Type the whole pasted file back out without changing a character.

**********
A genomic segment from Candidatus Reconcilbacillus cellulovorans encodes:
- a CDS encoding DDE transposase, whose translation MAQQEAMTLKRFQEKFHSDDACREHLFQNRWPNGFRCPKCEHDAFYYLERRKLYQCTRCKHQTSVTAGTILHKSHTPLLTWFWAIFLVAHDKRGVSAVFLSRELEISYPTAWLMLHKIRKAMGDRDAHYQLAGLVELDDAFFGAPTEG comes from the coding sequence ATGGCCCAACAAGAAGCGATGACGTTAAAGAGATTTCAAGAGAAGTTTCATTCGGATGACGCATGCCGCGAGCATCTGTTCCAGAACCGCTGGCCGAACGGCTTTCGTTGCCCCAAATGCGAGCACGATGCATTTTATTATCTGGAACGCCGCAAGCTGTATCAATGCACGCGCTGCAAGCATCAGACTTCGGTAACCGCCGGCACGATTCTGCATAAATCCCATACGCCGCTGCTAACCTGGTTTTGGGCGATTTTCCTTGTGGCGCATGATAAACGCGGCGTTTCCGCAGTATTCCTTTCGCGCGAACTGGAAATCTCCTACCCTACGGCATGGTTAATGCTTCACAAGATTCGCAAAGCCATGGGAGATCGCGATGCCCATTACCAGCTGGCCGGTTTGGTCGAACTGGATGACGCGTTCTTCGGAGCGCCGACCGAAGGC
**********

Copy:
A genomic segment from Candidatus Reconcilbacillus cellulovorans encodes:
- a CDS encoding DDE transposase, whose translation MAQQEAMTLKRFQEKFHSDDACREHLFQNRWPNGFRCPKCEHDAFYYLERRKLYQCTRCKHQTSVTAGTILHKSHTPLLTWFWAIFLVAHDKRGVSAVFLSRELEISYPTAWLMLHKIRKAMGDRDAHYQLAGLVELDDAFFGAPTEG comes from the coding sequence ATGGCCCAACAAGAAGCGATGACGTTAAAGAGATTTCAAGAGAAGTTTCATTCGGATGACGCATGCCGCGAGCATCTGTTCCAGAACCGCTGGCCGAACGGCTTTCGTTGCCCCAAATGCGAGCACGATGCATTTTATTATCTGGAACGCCGCAAGCTGTATCAATGCACGCGCTGCAAGCATCAGACTTCGGTAACCGCCGGCACGATTCTGCATAAATCCCATACGCCGCTGCTAACCTGGTTTTGGGCGATTTTCCTTGTGGCGCATGATAAACGCGGCGTTTCCGCAGTATTCCTTTCGCGCGAACTGGAAATCTCCTACCCTACGGCATGGTTAATGCTTCACAAGATTCGCAAAGCCATGGGAGATCGCGATGCCCATTACCAGCTGGCCGGTTTGGTCGAACTGGATGACGCGTTCTTCGGAGCGCCGACCGAAGGC